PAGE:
yes, paul was making a distinction between the one true god, and the false so called gods who are mere angels.
john 1;1 is not a warning about false gods, its about the position the word of god is actually in..... he is god's word, a true [a] god, in the flesh, directly begotten of god.

the scripture is not there to prove jesus was just another false god angel.

when jesus was refuting the wicked pharisees, he was using their own medicine against them since they didn't have a problem calling others "god's", knowing they were not real gods, but they took issue with jesus being a REAL god.

the whole reason you keep bringing this subject up is to cause a division, and seperate jw members away from mainstream chrisitanity..... you are afraid your members will go back to church and worship jesus and your wicked organization will dwindle down to nothing.
Unknown

Fitzgibbon, Australia

#16 Feb 26, 2013
Johan Henze wrote:
"Unknown" ]A background on the Coptic language:
Egyptian began to be written using the Greek alphabet in the 1st century. The new writing system became the Coptic script, an adapted Greek alphabet with the addition of six or seven signs from the demotic script to represent Egyptian sounds the Greek language did not have.
http://en.wikipedia.org/wiki/Coptic_language
What's interesting about this language is, unlike the Greek language, it has the indefinite article. This provides great insight into the New Testament, which was translated into Coptic. When John 1:1c was translated we get the following:
"ne.u.noute pe p.Saje"
ne = indicates past tense of what follows;
(o)u = a (indefinite article);
noute = god;
pe = "was" when following ne;
p = the (masculine singular definite article);
Saje = Word,
This gives us the following, "a god was the Word."
What is a Trinitarians refutation to this evidence concerning John 1:1c?
>>Unknown google "leolaia John 1: 1 makes it into the WT"! therE you will find one of the best discussion or explanation re this issue .She did a splending job!
Thanks for the post. She never deals with the other languages the NT was translated into though, which is what I am discussing. The Greek doesn't have the indefinite article so it is left up to the translators to add it or not. Based upon the actual Greek grammar of John 1:1c, where an unmodified anarthrous predicate noun coming before the verb is used, there are only 5 proper texts that can be compared to it so as to shed light on how it should be translated.

1. John 4:19 -(“a prophet”)- all Bible translations
2. John 8:48 -(“a Samaritan”)- all translations
3. John 18:37 (a)-(“a king”)- all
4. John 18:37 (b)-(“a king”)- in the Received Text (TR) and 1991 Byzantine text]

So when all the proper (those most closely equivalent to the actual usage found at John 1:1c) examples found in John’s writings are examined in various Trinitarian Bibles (KJV, NASB, RSV, NIV, etc.), we find they are always translated with indefinite concrete nouns such as “you are a prophet”(Jn 4:19) which perfectly corresponds with a rendering of John 1:1c as “The Word was a god” in the Greek language.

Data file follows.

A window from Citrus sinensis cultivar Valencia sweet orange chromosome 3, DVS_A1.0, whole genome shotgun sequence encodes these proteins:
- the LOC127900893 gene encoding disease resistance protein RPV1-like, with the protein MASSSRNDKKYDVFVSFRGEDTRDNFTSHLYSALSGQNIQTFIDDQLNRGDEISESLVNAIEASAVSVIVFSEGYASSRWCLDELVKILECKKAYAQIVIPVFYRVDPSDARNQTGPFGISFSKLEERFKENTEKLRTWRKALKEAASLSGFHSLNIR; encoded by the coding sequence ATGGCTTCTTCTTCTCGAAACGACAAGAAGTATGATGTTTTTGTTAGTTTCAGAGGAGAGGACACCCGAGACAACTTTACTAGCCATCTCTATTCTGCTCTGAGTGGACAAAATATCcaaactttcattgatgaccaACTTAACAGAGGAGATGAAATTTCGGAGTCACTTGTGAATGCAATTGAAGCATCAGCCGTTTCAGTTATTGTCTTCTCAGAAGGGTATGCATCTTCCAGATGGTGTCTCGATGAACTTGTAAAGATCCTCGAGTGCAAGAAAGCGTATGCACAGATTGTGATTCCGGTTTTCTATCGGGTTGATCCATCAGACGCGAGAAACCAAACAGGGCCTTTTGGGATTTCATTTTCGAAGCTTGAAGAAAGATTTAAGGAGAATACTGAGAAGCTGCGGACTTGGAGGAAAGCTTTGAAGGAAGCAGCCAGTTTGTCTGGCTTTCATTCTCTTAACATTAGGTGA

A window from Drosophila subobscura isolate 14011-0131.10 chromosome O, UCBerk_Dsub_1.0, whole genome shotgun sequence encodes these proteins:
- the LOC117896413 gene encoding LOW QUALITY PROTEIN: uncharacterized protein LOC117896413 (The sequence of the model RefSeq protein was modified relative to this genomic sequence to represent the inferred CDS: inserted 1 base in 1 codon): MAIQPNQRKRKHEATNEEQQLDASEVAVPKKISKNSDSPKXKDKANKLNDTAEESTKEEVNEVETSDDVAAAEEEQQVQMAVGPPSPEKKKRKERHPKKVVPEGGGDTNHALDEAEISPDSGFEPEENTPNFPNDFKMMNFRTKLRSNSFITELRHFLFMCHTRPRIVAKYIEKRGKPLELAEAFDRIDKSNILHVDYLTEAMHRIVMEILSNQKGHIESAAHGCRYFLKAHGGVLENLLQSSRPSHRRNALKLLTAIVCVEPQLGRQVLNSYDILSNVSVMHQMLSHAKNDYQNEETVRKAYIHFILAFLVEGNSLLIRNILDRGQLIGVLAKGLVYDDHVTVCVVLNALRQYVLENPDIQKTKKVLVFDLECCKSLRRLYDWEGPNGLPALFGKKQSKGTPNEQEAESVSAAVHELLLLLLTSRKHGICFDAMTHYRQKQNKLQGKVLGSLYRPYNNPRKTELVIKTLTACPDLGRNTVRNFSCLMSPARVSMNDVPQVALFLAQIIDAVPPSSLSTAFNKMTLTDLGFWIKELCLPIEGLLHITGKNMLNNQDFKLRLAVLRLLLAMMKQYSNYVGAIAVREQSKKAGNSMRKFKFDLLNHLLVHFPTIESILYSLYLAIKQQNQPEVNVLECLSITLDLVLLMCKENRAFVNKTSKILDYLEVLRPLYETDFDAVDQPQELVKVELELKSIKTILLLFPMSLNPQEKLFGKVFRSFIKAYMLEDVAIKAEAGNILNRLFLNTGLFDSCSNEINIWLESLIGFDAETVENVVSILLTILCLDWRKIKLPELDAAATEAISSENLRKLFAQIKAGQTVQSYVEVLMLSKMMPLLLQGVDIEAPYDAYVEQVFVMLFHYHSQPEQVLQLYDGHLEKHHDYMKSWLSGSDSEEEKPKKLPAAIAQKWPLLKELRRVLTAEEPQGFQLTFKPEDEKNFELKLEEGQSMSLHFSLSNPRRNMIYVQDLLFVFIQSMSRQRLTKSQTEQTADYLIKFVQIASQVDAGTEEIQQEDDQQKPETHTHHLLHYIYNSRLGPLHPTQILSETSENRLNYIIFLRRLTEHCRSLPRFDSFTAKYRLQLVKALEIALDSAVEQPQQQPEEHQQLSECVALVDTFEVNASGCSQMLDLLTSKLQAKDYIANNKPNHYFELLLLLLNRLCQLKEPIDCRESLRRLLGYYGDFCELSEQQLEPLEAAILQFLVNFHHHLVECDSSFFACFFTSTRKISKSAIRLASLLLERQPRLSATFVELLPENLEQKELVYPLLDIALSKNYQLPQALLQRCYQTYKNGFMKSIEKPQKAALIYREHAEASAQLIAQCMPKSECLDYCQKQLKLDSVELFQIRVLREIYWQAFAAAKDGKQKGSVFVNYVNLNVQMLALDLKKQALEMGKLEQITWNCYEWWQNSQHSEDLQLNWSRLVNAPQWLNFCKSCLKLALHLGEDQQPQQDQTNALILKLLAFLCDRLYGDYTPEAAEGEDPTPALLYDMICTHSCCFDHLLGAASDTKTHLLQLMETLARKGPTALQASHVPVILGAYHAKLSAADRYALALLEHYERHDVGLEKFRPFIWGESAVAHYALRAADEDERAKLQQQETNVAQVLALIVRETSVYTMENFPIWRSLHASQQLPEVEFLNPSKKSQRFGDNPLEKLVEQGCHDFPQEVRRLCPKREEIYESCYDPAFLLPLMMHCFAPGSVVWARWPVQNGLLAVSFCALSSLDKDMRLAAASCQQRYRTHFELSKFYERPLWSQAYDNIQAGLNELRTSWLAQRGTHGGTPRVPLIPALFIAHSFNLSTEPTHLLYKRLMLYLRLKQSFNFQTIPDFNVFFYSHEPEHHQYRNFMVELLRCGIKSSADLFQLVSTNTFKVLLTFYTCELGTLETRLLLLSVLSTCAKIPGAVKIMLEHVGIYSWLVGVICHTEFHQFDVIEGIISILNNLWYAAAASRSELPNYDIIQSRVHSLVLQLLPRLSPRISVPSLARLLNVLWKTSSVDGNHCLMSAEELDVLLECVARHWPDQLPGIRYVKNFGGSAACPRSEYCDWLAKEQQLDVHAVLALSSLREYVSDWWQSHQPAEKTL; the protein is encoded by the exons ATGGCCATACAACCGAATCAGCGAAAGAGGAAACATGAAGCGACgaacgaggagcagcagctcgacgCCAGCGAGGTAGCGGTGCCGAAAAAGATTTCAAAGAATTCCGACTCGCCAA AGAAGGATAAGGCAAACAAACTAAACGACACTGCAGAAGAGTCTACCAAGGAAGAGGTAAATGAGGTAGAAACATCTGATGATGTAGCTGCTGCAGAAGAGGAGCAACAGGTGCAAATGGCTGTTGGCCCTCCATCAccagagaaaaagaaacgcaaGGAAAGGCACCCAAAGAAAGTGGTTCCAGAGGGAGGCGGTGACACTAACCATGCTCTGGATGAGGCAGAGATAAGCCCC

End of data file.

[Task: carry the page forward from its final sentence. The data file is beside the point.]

As I originally posted, the Coptic text, which does have the indefinite article, translates the Greek text of John 1:1c with the indefinite article.
bible braniac

Bensenville, IL

#17 Feb 26, 2013
Aneirin wrote:
<quoted text>
The Bible says that there are many gods, but only one Almighty God.
The Bible refers to the angels as "gods" for example.
Isee,Like the god in Heb 1:8?

Since: Aug 10

Location hidden

#18 Feb 27, 2013
Thank you for this; this scriptural rendering and the various bible translation variations was also puzzling to me.
Unknown wrote:
<quoted text> Thanks for the post. She never deals with the other languages the NT was translated into though, which is what I am discussing. The Greek doesn't have the indefinite article so it is left up to the translators to add it or not. Based upon the actual Greek grammar of John 1:1c, where an unmodified anarthrous predicate noun coming before the verb is used, there are only 5 proper texts that can be compared to it so as to shed light on how it should be translated.
1. John 4:19 -(“a prophet”)- all Bible translations
2. John 8:48 -(“a Samaritan”)- all translations
3. John 18:37 (a)-(“a king”)- all
4. John 18:37 (b)-(“a king”)- in the Received Text (TR) and 1991 Byzantine text]
So when all the proper (those most closely equivalent to the actual usage found at John 1:1c) examples found in John’s writings are examined in various Trinitarian Bibles (KJV, NASB, RSV, NIV, etc.), we find they are always translated with indefinite concrete nouns such as “you are a prophet”(Jn 4:19) which perfectly corresponds with a rendering of John 1:1c as “The Word was a god” in the Greek language.
As I originally posted, the Coptic text, which does have the indefinite article, translates the Greek text of John 1:1c with the indefinite article.

“Paradise Earth”

Since: Sep 11

Location hidden

#19 Feb 27, 2013
bible braniac wrote:
<quoted text> Isee,Like the god in Heb 1:8?
In Heb 1:9 the God is Jehovah and the "sceptre" is Jesus.
Unknown

Fitzgibbon, Australia

#20 Feb 27, 2013
Have any Trinitarians researched this issue before and come up with a refutation?